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From Persecution To Proclamation

Peter is nearing the end of his ministry.  Peter wrote two letters toward the end of his life: 1 & 2 Peter.  He wrote them about a year apart: 1 Peter around 65 AD and 2 Peter around 66 AD.  When Peter wrote, Roman persecution had already started.  Emperor Nero (37 – 68 AD) made it a crime to be a Christian in 64 AD.  He was the first, and perhaps the craziest and cruelest, of 10 Roman Emperors that would hunt Christians until the end of Diocletian’s persecution in 311 AD.  Peter himself would die in Rome under Nero’s persecution.

Peter is preparing Christians to face the violence.  Since persecution was present, Peter was concerned about 2 things.  First, he wanted to make sure that violence did not weaken the faith of believers.  Therefore, he spends Chapter 1 & 2 making sure believers understand the security of their salvation and the protection and blessing that result when believers are faithful to God in difficult times.  Second, Peter is concerned that believers endure hardship with a good testimony, so that the violence will result in the growth of the Gospel and the salvation of some of the persecutors.  Therefore, he spends Chapters 2 & 3 teaching about the blessings and methods of suffering for righteousness (2:18, 21).  Since God sovereignly blesses the righteous and punishes the wicked (3:12; Psalm 34:15-16), believers who keep strong in faith and testimony can turn persecution into evangelism, just like the Egyptian persecution in Exodus and the Jewish persecution in Acts caused the Gospel to grow.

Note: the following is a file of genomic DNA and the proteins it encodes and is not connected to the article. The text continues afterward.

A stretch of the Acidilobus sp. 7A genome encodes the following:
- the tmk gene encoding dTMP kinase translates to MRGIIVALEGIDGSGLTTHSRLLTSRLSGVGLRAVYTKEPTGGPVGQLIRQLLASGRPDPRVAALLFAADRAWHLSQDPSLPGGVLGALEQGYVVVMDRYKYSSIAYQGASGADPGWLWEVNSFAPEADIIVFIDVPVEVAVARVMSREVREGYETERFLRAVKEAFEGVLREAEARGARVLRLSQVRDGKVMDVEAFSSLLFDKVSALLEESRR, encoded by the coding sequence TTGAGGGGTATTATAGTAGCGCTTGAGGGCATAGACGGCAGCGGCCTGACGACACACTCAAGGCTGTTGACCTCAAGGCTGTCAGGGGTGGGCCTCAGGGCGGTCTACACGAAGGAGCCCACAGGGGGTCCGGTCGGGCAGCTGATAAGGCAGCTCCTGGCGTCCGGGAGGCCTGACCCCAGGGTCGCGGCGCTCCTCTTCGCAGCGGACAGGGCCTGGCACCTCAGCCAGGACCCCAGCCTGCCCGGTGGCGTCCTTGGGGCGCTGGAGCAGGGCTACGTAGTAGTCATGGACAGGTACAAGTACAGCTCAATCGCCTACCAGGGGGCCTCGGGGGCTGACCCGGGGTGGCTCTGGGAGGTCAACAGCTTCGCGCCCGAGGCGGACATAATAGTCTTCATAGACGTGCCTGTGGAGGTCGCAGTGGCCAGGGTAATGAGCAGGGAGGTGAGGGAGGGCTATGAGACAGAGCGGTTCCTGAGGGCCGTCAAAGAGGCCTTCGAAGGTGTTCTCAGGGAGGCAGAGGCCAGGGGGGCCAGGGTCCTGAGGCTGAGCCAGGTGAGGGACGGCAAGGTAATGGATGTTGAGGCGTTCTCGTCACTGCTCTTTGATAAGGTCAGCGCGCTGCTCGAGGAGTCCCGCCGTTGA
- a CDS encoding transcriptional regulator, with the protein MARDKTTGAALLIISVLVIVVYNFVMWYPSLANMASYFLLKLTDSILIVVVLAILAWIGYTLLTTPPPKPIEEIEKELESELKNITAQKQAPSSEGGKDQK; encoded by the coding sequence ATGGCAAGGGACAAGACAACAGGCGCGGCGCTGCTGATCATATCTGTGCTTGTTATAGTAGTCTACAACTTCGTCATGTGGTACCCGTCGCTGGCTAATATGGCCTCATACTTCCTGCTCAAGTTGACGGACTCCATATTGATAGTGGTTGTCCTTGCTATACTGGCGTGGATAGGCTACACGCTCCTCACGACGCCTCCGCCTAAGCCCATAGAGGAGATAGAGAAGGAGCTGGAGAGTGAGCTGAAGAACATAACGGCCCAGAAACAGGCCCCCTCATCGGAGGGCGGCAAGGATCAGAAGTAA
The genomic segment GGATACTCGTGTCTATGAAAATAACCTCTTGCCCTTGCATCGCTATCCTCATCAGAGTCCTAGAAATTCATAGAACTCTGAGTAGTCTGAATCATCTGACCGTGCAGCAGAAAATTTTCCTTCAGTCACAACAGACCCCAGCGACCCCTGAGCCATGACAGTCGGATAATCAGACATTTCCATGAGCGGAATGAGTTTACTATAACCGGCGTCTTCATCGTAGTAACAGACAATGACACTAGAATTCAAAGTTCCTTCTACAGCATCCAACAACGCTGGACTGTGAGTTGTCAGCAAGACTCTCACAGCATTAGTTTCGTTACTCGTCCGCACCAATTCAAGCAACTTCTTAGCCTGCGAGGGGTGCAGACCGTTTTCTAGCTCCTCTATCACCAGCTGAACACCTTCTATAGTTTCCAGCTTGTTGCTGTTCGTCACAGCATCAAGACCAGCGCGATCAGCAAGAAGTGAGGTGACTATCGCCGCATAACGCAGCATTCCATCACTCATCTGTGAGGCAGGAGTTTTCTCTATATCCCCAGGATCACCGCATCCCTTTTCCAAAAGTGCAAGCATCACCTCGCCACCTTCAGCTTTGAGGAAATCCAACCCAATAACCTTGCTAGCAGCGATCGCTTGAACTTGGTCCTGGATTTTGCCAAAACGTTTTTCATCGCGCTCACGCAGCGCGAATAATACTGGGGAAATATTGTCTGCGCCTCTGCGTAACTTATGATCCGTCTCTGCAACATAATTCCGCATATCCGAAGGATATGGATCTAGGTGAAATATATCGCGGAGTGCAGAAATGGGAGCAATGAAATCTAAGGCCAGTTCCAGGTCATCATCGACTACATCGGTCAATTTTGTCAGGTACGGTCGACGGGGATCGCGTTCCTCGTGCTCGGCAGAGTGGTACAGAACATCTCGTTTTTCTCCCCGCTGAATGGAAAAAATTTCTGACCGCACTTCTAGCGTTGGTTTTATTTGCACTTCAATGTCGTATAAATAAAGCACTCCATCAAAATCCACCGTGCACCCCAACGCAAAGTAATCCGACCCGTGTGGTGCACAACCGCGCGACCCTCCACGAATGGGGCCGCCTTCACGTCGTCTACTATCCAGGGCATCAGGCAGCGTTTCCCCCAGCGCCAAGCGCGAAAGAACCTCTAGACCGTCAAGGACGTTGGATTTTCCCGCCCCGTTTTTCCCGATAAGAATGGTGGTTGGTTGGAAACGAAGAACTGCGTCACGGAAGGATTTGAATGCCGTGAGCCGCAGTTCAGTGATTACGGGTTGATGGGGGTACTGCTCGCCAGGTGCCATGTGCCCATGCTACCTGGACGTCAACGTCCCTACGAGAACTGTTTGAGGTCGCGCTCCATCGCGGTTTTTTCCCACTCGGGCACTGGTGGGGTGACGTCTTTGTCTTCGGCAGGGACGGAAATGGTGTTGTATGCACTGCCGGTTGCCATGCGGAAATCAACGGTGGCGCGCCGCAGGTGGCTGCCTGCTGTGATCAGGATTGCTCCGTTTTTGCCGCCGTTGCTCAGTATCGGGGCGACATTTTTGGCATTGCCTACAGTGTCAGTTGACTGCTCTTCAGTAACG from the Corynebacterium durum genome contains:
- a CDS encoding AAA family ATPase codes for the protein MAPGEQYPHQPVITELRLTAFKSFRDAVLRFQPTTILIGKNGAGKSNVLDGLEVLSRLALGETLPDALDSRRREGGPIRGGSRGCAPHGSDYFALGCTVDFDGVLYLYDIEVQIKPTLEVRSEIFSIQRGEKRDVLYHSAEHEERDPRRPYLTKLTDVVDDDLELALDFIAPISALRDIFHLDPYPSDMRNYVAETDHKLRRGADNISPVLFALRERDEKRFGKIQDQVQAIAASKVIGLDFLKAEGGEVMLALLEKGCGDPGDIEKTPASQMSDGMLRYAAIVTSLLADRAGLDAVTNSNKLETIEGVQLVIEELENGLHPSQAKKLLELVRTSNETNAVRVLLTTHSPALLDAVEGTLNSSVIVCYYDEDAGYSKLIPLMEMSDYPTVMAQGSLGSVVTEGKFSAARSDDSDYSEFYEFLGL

Peter wants believers to know that God is fully able and willing to fully protect His own, especially when they do what is right.  Peter poses the question, “Who is there to harm you if you prove zealous for what is good (1 Peter 3:13)?”   This question is like Romans 8:31: “If God is for us, who is against us?”  Or Romans 8:32: “He Who did not spare His own Son, but delivered Him up for us all, how will He not also with Him freely give us all things?”  Or the statement in Hebrews 13:6 from Psalm 118:6: “The LORD is my Helper, I will not be afraid; what shall man do to me?”  God is able and willing to protect His children.  Peter proved this in 3:12 by quoting Psalm 34:15-16: “For the eyes of the LORD are upon the righteous, and His ears attend to their prayer, but the face of the LORD is against those who do evil.”  However, there is another option.

God may have believers suffer for the sake of testimony, just like Christ.  God is able and willing to protect His children.  However, He may have them suffer for the sake of righteousness (3:14).  Of course, for this to happen, the Christian must actually be righteousness (2:20).  Therefore, Peter indicates that this situation is comparatively rare (3:14).  If the believer is righteous and God should will that he suffer (4:19), it is a ‘blessed’ situation (3:14).  In this special case, God allows the Christian to suffer to awaken the conscience of the persecutors to repentance.  This happened when Peter preached at Pentecost (2:37), when Stephen prayed for Saul as he was dying (Acts 7:60) and when Paul saved the Philippian jailor (Acts 16:28).  In this blessed scenario, the Christian turns persecution into evangelism by being calm, ready, and speaking biblically and respectfully.

Turn persecution into Evangelism: share Christ humbly and clearly at all times!